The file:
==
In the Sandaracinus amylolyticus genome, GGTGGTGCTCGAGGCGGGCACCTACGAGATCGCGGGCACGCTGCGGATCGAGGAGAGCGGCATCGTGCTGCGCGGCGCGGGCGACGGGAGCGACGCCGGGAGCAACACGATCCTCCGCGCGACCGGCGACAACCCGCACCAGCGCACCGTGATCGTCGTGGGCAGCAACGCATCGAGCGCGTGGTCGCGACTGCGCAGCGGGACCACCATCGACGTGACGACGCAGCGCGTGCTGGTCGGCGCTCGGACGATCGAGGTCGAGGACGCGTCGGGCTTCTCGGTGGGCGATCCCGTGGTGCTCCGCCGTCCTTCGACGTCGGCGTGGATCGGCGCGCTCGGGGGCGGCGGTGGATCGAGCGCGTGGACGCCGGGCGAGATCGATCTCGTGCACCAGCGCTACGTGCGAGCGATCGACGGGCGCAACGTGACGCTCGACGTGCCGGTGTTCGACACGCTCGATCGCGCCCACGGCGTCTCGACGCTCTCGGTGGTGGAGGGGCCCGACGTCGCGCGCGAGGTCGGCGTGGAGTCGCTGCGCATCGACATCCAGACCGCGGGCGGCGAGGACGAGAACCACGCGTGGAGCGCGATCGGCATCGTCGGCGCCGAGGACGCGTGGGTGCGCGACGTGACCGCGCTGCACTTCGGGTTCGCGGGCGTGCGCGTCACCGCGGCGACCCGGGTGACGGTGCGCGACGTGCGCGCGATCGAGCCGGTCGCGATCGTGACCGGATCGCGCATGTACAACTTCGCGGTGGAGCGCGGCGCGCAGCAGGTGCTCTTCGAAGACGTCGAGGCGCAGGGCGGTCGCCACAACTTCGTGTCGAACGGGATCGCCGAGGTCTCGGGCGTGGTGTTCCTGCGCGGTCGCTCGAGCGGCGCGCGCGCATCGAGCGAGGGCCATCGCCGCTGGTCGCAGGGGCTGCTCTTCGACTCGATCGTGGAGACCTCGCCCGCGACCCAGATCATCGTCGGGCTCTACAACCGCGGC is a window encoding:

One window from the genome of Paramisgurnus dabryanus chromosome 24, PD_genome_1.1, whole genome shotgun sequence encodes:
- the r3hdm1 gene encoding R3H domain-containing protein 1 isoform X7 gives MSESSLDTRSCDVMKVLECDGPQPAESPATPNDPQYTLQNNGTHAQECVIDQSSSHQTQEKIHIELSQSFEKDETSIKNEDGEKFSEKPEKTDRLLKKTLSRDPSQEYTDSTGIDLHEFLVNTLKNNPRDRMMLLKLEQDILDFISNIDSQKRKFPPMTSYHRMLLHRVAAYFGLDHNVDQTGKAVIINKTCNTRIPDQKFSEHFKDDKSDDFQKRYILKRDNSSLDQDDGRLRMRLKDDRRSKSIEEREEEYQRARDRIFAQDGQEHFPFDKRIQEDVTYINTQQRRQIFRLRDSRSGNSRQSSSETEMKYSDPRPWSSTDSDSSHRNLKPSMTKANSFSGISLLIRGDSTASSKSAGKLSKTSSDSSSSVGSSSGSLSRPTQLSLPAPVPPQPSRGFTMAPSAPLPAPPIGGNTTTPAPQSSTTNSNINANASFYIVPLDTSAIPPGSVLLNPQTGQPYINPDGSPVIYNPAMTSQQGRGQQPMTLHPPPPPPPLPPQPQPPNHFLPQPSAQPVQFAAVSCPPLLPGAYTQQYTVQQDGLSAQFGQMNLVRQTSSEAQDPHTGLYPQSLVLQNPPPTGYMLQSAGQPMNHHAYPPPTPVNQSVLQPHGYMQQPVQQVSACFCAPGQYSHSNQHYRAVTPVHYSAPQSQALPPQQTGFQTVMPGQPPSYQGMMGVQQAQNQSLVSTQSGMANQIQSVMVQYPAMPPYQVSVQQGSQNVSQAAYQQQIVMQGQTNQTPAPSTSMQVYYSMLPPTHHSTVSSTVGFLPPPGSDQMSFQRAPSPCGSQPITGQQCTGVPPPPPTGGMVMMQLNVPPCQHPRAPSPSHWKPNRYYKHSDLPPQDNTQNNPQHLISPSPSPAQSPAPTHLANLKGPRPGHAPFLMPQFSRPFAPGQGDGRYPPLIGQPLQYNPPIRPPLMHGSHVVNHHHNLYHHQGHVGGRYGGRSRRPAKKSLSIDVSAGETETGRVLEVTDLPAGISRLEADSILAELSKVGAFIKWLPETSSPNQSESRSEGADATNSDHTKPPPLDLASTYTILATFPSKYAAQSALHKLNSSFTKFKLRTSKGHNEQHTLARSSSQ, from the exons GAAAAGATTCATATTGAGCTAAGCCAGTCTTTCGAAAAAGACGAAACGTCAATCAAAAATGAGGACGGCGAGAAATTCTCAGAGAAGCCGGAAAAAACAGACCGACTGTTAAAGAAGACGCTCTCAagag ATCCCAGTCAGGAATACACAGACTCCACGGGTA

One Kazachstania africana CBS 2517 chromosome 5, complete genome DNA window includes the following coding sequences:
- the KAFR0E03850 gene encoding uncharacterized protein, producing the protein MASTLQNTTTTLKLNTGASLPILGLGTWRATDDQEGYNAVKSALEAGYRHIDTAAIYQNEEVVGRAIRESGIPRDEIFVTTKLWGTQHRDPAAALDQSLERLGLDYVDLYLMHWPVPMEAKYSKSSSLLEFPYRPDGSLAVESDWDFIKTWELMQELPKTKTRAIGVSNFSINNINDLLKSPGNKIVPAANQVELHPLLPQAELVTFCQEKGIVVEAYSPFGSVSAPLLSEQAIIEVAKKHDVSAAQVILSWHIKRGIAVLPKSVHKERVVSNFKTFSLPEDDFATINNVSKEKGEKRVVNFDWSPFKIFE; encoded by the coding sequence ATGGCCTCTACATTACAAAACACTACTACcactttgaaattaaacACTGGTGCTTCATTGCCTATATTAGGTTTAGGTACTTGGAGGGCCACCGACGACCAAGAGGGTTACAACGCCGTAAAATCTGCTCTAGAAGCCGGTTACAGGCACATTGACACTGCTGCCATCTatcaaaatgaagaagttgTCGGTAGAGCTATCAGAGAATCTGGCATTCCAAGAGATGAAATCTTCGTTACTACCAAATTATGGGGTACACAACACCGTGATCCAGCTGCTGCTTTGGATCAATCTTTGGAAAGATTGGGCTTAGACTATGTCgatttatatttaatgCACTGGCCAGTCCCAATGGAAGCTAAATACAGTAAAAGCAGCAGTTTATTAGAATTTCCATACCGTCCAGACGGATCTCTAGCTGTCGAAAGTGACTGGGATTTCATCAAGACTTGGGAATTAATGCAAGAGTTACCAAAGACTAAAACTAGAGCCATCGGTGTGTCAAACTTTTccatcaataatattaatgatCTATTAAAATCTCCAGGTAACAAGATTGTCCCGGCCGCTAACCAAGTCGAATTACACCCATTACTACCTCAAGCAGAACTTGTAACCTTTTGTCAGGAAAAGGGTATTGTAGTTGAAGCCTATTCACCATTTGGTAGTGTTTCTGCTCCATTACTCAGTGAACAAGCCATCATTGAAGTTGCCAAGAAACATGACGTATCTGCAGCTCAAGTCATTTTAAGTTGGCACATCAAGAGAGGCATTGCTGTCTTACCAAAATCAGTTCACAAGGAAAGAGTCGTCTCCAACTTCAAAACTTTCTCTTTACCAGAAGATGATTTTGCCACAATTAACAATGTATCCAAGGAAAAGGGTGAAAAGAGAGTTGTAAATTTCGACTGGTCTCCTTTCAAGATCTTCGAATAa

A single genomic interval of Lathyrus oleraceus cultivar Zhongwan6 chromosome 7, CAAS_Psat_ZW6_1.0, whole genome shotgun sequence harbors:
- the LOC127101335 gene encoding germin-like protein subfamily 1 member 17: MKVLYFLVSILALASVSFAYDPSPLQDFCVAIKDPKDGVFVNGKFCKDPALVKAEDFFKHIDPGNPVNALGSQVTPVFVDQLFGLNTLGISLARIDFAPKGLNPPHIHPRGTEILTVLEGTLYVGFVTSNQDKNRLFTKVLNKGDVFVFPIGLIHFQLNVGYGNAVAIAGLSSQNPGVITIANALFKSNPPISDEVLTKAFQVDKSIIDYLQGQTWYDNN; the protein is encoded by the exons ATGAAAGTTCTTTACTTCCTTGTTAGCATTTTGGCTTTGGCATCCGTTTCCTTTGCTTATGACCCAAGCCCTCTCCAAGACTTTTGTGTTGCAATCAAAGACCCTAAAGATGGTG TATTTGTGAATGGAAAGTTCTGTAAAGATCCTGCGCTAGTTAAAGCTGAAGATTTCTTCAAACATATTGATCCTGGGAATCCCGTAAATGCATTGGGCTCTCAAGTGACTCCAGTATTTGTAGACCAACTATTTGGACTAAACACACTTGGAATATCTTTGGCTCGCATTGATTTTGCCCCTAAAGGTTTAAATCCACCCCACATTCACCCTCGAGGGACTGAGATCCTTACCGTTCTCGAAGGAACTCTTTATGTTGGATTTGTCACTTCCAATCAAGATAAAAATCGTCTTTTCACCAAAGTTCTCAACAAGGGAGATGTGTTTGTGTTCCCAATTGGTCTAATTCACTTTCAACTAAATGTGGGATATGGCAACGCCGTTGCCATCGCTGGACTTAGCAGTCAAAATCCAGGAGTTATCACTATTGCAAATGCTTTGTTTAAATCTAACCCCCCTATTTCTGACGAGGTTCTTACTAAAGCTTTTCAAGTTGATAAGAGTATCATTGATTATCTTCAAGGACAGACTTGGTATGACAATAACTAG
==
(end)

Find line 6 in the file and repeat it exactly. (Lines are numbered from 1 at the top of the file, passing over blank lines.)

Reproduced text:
A single genomic interval of Lathyrus oleraceus cultivar Zhongwan6 chromosome 7, CAAS_Psat_ZW6_1.0, whole genome shotgun sequence harbors: